American Merchant Lines History and Ephemera
In the fall of 1923 the Shipping Board disposed of several United States Lines vessels, including some sold to the Dollar Line. To replace these the Shipping Board acquired five transports from the Army Transport Service. These were reconditioned and run as the American Merchant Lines under the management of J. H. Winchester and Company.
American Merchant Lines operated transatlantic services between the ports of New York, Plymouth, and London They uniquely named their vessels -- all starting with the word "American" followed by other common merchant terms including Banker, Farmer, Merchant, Shipper, Trader.
They sailed from Chelsea Piers, Pier 7, North River, New York, every Thursday direct from New York to London. These Piers were in close proximity to Pennsylvania Railroad and Grad Central Stations at the Foot of 18th Street.
Passengers were met at the Royal Albert Docks in London by Saloon Motor Coaches and Baggage Lorries that convey the passengers and baggage to Hearns Motor Coach Station, 234 Gray's Inn Road, London W.C.1 where luggage was sorted.
In 1924, services previously operated by five managing agents and the United States Lines from North Atlantic ports to the United Kingdom were consolidated under the management of two companies, one covering the east coast of the United Kingdom and the other the west coast of the UK and Irish ports.
The services to the east coast of the UK were given the trade name "American Merchant Lines" and those to the west coast of the United Kingdom and Irish ports the name "Oriole Lines." (Note 1)
During 1930, The United States Shipping Lines advertisements offered New York to London weekly service by five fine ships of the American Merchant Lines for $100.
The Five Ships were the American Banker, American Merchant, American Importer, American Shipper and American Trader.
Documents of the American Merchant Lines at the Archives
As a Division of the United States Lines, American Merchant Lines operated transatlantic services between the ports of New York, Plymouth, and London.
They uniquely named their vessels -- all starting with the word "American" followed by other common merchant terms including Banker, Farmer, Merchant, Shipper, and Trader.
These are some of the attractions of an American Merchant Lines crossing. . . every day of it memorably pleasant from the minute you go on board in New York until you sail up the famous Thames right into the City of London.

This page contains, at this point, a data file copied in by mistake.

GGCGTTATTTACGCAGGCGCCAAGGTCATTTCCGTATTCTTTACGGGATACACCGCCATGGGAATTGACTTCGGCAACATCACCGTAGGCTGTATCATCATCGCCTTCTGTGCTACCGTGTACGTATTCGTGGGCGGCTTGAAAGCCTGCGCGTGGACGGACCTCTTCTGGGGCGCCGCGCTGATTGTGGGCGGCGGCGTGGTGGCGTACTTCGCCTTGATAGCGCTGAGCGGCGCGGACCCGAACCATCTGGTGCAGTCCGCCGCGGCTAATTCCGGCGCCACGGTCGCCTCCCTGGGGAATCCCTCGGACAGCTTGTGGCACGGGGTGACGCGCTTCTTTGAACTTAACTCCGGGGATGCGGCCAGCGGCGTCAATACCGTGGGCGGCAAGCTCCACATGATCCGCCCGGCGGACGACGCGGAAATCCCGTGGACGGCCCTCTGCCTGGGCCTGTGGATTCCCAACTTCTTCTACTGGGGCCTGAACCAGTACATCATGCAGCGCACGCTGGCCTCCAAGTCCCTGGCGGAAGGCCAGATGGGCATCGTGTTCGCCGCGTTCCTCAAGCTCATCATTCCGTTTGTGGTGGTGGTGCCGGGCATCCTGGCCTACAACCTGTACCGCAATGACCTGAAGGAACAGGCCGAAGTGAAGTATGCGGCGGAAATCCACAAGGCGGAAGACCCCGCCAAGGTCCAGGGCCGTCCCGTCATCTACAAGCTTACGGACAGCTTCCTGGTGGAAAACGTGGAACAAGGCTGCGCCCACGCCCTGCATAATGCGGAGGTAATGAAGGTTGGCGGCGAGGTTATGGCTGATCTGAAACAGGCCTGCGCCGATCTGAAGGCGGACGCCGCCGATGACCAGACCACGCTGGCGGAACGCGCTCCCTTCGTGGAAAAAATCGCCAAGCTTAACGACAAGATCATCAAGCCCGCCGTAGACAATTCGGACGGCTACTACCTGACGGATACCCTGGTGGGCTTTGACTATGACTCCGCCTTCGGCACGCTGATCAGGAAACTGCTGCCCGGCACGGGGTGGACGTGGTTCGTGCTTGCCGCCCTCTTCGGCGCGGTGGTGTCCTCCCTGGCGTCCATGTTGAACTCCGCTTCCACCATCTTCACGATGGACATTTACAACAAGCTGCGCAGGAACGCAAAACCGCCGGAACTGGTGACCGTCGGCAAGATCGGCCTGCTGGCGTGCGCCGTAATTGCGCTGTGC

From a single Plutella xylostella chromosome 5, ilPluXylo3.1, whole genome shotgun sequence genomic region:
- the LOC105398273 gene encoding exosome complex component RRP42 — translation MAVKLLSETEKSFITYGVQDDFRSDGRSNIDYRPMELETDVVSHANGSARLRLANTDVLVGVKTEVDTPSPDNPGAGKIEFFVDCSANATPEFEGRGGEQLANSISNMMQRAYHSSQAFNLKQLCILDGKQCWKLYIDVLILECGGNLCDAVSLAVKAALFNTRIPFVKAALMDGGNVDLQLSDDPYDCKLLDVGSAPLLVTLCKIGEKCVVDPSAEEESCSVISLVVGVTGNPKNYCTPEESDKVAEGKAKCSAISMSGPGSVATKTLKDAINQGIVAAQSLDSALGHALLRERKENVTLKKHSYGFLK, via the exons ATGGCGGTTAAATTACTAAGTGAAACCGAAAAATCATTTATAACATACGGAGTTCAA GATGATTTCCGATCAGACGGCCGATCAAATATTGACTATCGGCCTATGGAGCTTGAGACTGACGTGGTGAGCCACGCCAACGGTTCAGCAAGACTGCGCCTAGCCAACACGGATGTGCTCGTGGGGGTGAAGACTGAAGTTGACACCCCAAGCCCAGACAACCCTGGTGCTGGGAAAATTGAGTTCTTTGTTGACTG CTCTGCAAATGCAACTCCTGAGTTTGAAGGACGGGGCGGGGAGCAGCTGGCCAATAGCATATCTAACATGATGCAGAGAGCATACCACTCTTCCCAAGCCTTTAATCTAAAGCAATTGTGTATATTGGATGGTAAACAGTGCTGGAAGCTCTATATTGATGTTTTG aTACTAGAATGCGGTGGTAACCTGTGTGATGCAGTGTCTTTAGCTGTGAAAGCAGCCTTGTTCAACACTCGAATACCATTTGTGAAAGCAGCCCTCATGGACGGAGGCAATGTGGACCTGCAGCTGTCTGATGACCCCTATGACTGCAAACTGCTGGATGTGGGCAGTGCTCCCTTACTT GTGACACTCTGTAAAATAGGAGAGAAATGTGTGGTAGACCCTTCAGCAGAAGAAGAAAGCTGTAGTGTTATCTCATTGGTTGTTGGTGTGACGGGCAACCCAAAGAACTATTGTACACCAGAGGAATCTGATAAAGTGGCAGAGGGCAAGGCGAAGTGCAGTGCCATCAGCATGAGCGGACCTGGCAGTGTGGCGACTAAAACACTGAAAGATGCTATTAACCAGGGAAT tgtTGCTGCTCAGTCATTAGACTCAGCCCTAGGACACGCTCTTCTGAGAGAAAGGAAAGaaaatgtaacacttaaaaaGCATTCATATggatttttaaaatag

American Merchant Lines Menus / Bills of Fare
Rare Breakfast Menu Card from the American Merchant Lines featured Salmon Fish Cake, Grilled Yorkshire Ham, and Chipped Smoked Beef in Cream.
Menu featured Baked Meat Pie, Leg of Spring Lamb, Broiled Bluefish, Sauce Tartar, Maryland Turkey and Fresh Fruit.
Menu featured Broiled Fillet of Salmon, Shrimp Patties, Fricassee of Chicken with Noodles, Compote of Cherries with Rice, Prime Ribs of Beef, Saddle of Lamb, and Green Apple Pie à la Mode.
Dinner Menu Card featured Long Island Duckling, Spaghetti à la Caruso and Prime Rib of Beef. Included hand written substitution of Wax Beans for Broccoli in Cream.
Menu featured Fried Boston Sole, Tenderloin of Beef, Pineapple Fritters, Roast Maryland Turkey and Fresh Fruit. Included listing of Executive Officers. Six Autographs including the Captain's, Commander Hubbard C. Fish
Menu featured Shrimp Cocktail, Cream Victoria, Broiled Salmon, Anchovy Butter, Chicken Liver Patties, Pear Fritters, Roast Prime Ribs of Beef, Roast Maryland Turkey, and French Pastry. Included List of Executive Officers and Autographs from Seven Dinner Guests.
Menu featured Crab meat Cocktail, Boiled Halibut with Sauce Hollandaise, Fillet Steak with Mushrooms, Roast Maryland Turkey, Prime Lamb, Peach Melba and French Pastry. One signature in Autograph section.
Luncheon Menu Card featured Broiled Mackerel, Baked Pork and Beans, Braised Short Ribs of Beef and Boiled Ham.
Note 1: Sixth-Seventeenth Annual Report of the United States Shipping Lines (United States Lines) Page 78 FY 1922-25